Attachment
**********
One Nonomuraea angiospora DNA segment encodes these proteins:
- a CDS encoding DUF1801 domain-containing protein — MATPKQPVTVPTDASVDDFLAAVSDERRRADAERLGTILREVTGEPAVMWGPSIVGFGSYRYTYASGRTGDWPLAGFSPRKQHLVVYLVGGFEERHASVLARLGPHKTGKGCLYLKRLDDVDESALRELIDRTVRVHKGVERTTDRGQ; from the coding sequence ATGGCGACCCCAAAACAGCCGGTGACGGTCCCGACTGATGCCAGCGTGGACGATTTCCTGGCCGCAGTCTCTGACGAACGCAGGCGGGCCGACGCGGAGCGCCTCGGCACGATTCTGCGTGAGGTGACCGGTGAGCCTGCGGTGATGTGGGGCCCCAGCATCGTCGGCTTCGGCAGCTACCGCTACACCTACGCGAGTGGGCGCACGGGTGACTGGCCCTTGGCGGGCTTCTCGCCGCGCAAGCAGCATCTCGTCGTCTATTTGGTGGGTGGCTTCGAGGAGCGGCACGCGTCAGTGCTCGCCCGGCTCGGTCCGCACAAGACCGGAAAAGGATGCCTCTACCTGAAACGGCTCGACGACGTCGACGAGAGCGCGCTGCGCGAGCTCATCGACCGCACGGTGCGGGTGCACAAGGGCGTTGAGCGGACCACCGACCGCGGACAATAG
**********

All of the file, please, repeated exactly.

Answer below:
One Nonomuraea angiospora DNA segment encodes these proteins:
- a CDS encoding DUF1801 domain-containing protein — MATPKQPVTVPTDASVDDFLAAVSDERRRADAERLGTILREVTGEPAVMWGPSIVGFGSYRYTYASGRTGDWPLAGFSPRKQHLVVYLVGGFEERHASVLARLGPHKTGKGCLYLKRLDDVDESALRELIDRTVRVHKGVERTTDRGQ; from the coding sequence ATGGCGACCCCAAAACAGCCGGTGACGGTCCCGACTGATGCCAGCGTGGACGATTTCCTGGCCGCAGTCTCTGACGAACGCAGGCGGGCCGACGCGGAGCGCCTCGGCACGATTCTGCGTGAGGTGACCGGTGAGCCTGCGGTGATGTGGGGCCCCAGCATCGTCGGCTTCGGCAGCTACCGCTACACCTACGCGAGTGGGCGCACGGGTGACTGGCCCTTGGCGGGCTTCTCGCCGCGCAAGCAGCATCTCGTCGTCTATTTGGTGGGTGGCTTCGAGGAGCGGCACGCGTCAGTGCTCGCCCGGCTCGGTCCGCACAAGACCGGAAAAGGATGCCTCTACCTGAAACGGCTCGACGACGTCGACGAGAGCGCGCTGCGCGAGCTCATCGACCGCACGGTGCGGGTGCACAAGGGCGTTGAGCGGACCACCGACCGCGGACAATAG